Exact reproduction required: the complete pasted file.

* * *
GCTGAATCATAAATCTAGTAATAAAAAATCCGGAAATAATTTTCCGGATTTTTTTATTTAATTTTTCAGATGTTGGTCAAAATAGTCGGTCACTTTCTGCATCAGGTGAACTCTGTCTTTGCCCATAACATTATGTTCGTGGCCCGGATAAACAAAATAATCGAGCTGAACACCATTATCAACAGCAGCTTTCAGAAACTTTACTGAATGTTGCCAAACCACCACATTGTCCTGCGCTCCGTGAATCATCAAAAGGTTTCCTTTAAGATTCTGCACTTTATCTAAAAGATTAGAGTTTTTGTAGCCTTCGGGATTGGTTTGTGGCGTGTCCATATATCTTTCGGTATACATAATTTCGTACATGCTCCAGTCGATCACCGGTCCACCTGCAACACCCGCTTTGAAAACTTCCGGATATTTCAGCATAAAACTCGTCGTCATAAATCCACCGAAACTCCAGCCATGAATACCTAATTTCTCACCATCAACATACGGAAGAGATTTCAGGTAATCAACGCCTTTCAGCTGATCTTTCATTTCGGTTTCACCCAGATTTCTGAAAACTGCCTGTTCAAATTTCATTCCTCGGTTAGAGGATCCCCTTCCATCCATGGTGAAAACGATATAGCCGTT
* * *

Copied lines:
GCTGAATCATAAATCTAGTAATAAAAAATCCGGAAATAATTTTCCGGATTTTTTTATTTAATTTTTCAGATGTTGGTCAAAATAGTCGGTCACTTTCTGCATCAGGTGAACTCTGTCTTTGCCCATAACATTATGTTCGTGGCCCGGATAAACAAAATAATCGAGCTGAACACCATTATCAACAGCAGCTTTCAGAAACTTTACTGAATGTTGCCAAACCACCACATTGTCCTGCGCTCCGTGAATCATCAAAAGGTTTCCTTTAAGATTCTGCACTTTATCTAAAAGATTAGAGTTTTTGTAGCCTTCGGGATTGGTTTGTGGCGTGTCCATATATCTTTCGGTATACATAATTTCGTACATGCTCCAGTCGATCACCGGTCCACCTGCAACACCCGCTTTGAAAACTTCCGGATATTTCAGCATAAAACTCGTCGTCATAAATCCACCGAAACTCCAGCCATGAATACCTAATTTCTCACCATCAACATACGGAAGAGATTTCAGGTAATCAACGCCTTTCAGCTGATCTTTCATTTCGGTTTCACCCAGATTTCTGAAAACTGCCTGTTCAAATTTCATTCCTCGGTTAGAGGATCCCCTTCCATCCATGGTGAAAACGATATAGCCGTT